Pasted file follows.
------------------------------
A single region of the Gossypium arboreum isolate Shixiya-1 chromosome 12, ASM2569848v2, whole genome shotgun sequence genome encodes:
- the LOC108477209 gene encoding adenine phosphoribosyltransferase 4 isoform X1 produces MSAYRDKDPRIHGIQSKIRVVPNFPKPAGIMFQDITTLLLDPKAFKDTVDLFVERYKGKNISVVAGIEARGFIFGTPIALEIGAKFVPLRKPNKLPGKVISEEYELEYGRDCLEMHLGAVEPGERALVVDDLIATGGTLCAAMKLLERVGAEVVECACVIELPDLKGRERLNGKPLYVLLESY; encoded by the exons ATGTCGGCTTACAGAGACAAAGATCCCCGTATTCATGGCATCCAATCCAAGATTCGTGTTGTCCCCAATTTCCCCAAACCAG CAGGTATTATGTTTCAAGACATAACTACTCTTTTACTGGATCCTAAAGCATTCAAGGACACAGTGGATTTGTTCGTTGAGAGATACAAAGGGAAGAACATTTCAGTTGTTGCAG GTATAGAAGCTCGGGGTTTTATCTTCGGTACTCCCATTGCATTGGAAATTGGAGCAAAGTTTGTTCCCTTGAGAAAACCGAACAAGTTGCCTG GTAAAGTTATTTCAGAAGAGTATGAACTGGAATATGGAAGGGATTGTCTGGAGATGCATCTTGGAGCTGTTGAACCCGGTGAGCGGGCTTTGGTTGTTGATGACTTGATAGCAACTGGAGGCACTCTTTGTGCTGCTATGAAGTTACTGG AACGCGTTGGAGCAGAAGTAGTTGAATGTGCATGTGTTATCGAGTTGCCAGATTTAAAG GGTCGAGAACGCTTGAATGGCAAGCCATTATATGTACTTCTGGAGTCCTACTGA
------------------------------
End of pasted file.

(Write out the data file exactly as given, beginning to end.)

A single region of the Gossypium arboreum isolate Shixiya-1 chromosome 12, ASM2569848v2, whole genome shotgun sequence genome encodes:
- the LOC108477209 gene encoding adenine phosphoribosyltransferase 4 isoform X1 produces MSAYRDKDPRIHGIQSKIRVVPNFPKPAGIMFQDITTLLLDPKAFKDTVDLFVERYKGKNISVVAGIEARGFIFGTPIALEIGAKFVPLRKPNKLPGKVISEEYELEYGRDCLEMHLGAVEPGERALVVDDLIATGGTLCAAMKLLERVGAEVVECACVIELPDLKGRERLNGKPLYVLLESY; encoded by the exons ATGTCGGCTTACAGAGACAAAGATCCCCGTATTCATGGCATCCAATCCAAGATTCGTGTTGTCCCCAATTTCCCCAAACCAG CAGGTATTATGTTTCAAGACATAACTACTCTTTTACTGGATCCTAAAGCATTCAAGGACACAGTGGATTTGTTCGTTGAGAGATACAAAGGGAAGAACATTTCAGTTGTTGCAG GTATAGAAGCTCGGGGTTTTATCTTCGGTACTCCCATTGCATTGGAAATTGGAGCAAAGTTTGTTCCCTTGAGAAAACCGAACAAGTTGCCTG GTAAAGTTATTTCAGAAGAGTATGAACTGGAATATGGAAGGGATTGTCTGGAGATGCATCTTGGAGCTGTTGAACCCGGTGAGCGGGCTTTGGTTGTTGATGACTTGATAGCAACTGGAGGCACTCTTTGTGCTGCTATGAAGTTACTGG AACGCGTTGGAGCAGAAGTAGTTGAATGTGCATGTGTTATCGAGTTGCCAGATTTAAAG GGTCGAGAACGCTTGAATGGCAAGCCATTATATGTACTTCTGGAGTCCTACTGA